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Energy Act 2008

Section 101: Security of sensitive nuclear information

585.This section relates to the securing of sensitive nuclear information pertaining to uranium enrichment. Previously, such information could only be kept on licensed nuclear sites which also held a permit to undertake the enrichment of uranium. Restructuring of the nuclear industry following the Energy Act 2004 means that sensitive nuclear information pertaining to uranium enrichment may now be taken, and stored, away from those licensed sites (for example, at research facilities).

586.To ensure the security of that sensitive nuclear information, there is already appropriate legislation in place which applies to anyone lawfully holding such information, and which prohibits disclosure of it by that person. However, the sanctions available against persons stealing or attempting to steal such information from premises which are not licensed to undertake uranium enrichment, are only those available for the offences of burglary or theft.

587.The Government does not feel these sanctions are strong enough. This is because theft and onward dissemination to others of information pertaining to uranium enrichment has implications for national security.

588.The overall effect of the section is to allow the offences and stronger sanctions that exist under the Official Secrets Acts to be used to prosecute persons stealing or attempting to steal sensitive nuclear information from designated premises. The section achieves this through a number of steps that are set out below.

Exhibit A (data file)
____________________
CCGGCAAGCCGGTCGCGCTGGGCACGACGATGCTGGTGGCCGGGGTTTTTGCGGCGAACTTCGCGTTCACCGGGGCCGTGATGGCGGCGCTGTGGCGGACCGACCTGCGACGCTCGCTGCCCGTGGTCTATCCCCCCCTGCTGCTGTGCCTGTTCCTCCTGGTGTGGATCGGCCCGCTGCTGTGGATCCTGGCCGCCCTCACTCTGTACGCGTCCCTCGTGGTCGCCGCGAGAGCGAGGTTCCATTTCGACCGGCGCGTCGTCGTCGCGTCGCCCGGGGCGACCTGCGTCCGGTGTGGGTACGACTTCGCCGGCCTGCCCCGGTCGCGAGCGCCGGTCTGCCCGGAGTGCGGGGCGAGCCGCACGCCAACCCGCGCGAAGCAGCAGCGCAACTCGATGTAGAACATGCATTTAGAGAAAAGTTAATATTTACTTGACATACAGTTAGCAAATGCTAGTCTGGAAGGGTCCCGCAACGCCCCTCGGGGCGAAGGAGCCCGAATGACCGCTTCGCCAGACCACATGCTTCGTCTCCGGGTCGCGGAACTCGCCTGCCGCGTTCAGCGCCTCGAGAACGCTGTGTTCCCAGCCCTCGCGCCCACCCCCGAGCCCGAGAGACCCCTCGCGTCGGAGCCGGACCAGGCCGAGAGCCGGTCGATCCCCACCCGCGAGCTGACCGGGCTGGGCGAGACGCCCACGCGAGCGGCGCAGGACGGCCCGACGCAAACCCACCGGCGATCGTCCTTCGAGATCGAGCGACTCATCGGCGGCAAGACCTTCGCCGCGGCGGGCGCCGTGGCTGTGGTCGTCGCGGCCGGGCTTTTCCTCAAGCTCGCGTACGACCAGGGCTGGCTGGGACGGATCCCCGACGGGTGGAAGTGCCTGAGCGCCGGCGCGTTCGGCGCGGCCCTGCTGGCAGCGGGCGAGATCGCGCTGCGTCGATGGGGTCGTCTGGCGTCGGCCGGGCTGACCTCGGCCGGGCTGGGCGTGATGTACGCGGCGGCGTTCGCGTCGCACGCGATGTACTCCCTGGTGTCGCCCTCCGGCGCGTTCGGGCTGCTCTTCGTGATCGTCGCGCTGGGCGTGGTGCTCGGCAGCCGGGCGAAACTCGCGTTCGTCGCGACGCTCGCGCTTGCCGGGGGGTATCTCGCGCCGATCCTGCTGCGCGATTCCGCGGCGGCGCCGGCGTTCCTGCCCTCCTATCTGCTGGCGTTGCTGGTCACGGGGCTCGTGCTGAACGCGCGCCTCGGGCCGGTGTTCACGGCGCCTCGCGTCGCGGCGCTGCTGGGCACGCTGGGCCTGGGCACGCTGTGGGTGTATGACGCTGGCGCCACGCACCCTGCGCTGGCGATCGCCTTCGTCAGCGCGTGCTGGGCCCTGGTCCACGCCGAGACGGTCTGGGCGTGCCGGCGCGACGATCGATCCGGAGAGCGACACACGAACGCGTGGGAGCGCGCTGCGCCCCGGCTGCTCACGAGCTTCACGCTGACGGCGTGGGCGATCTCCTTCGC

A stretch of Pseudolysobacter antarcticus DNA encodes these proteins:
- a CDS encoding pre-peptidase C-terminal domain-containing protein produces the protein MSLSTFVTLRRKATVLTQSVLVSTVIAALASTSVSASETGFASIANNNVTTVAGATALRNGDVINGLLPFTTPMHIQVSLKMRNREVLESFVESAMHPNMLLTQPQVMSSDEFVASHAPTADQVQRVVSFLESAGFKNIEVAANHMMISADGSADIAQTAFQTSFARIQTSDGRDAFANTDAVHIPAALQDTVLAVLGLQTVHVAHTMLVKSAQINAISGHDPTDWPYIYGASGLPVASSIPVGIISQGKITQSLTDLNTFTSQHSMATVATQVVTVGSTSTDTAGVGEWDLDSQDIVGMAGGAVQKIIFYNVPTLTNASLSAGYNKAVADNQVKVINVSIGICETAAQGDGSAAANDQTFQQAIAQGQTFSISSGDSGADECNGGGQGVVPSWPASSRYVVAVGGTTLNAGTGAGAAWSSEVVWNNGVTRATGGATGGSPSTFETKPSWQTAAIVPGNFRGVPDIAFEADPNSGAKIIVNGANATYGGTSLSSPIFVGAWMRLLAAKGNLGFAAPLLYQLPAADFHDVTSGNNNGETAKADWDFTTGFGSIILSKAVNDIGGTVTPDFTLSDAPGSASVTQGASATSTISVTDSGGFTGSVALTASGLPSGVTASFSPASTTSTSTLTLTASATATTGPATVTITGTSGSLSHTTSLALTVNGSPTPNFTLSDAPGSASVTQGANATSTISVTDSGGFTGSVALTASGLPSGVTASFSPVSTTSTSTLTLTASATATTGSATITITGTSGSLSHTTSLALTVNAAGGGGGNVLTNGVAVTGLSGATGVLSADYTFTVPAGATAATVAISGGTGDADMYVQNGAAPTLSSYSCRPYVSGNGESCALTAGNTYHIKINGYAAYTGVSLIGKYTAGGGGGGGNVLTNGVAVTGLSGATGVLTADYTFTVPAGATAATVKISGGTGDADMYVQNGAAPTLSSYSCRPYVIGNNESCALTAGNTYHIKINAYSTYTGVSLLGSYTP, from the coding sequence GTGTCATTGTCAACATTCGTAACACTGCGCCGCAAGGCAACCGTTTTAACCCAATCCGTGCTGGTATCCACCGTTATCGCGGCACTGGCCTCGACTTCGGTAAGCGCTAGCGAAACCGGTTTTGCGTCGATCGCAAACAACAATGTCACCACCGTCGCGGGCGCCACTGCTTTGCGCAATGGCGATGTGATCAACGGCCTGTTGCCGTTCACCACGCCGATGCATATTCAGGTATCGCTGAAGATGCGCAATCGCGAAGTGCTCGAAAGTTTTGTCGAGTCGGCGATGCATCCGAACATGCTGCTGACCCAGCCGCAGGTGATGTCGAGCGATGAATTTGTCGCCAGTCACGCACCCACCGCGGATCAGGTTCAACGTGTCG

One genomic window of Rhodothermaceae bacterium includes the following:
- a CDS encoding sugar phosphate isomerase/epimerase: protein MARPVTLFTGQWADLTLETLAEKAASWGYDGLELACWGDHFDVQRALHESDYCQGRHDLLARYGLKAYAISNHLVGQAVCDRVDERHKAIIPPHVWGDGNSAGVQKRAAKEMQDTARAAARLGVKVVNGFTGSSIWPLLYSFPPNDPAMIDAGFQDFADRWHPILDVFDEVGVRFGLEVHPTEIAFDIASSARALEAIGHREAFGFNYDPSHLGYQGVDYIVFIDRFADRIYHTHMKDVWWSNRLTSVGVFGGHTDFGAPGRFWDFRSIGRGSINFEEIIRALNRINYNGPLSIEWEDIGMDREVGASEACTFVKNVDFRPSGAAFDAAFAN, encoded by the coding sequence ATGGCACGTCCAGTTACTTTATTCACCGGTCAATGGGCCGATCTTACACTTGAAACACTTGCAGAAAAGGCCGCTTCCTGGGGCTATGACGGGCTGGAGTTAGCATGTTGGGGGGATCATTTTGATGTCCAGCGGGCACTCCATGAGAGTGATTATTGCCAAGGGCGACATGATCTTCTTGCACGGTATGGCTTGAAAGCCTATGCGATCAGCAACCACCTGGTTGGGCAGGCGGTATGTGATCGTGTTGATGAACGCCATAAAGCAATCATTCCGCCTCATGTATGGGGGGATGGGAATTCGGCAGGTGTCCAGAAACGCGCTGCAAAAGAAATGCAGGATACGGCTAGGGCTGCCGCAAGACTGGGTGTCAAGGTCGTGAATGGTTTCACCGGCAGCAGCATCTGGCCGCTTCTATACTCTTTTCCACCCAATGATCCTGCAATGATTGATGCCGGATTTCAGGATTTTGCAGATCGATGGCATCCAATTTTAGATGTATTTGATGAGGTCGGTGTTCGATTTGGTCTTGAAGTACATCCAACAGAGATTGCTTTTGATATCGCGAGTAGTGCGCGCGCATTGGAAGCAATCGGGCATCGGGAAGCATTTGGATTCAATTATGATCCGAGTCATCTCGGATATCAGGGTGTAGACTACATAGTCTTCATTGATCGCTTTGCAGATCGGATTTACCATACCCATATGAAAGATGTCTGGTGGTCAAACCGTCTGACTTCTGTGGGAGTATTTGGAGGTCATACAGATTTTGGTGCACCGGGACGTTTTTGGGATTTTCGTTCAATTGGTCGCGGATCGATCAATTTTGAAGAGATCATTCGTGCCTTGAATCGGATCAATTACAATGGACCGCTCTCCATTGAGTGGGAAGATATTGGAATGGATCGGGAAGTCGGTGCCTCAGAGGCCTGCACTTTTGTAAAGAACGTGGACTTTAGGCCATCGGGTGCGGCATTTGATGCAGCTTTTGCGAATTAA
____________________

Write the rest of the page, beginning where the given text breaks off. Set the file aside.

589.The Anti-Terrorism, Crime and Security Act 2001 (c.24) makes provisions about terrorism and security. This section adds a new section, 80A, to the 2001 Act.

New section 80A Extension of the Official Secrets Acts to certain places

590.Subsection (1) of this new section provides that certain premises holding sensitive nuclear information, should be deemed as belonging to, or used for the purposes of, the Crown. This will allow the Secretary of State to make an order designating those premises holding uranium enrichment technology as “prohibited places” by virtue of section 3(c) of the Official Secrets Act 1911 (c.28). Subsection (1) is a necessary part of the section because only premises belonging to, or used for the purposes of, the Crown may be designated as “prohibited places” under section 3(c) of the Official Secrets Act 1911.

591.The overall effect of designating these premises as prohibited places is to extend the Official Secrets Acts’ offences and sanctions to persons gaining entry, or attempting to gain entry, to those premises.

592.The penalty for breach of the Official Secrets Act 1911 (c.28), by virtue of section 8(1) of the Official Secrets Act 1920 (c.75), is a custodial sentence of not less than 3 years and not more than 14 years. Section 1(2) of the Official Secrets Act 1911 sets out that in prosecuting persons under the Act, it is not necessary to prove that a person broke into that “prohibited place” for a purpose which would adversely affect the security interests of the State. Once orders are made by the Secretary of State designating certain premises as prohibited places, the protection afforded by section 1(2) will apply. This reflects the potential impact on national security.

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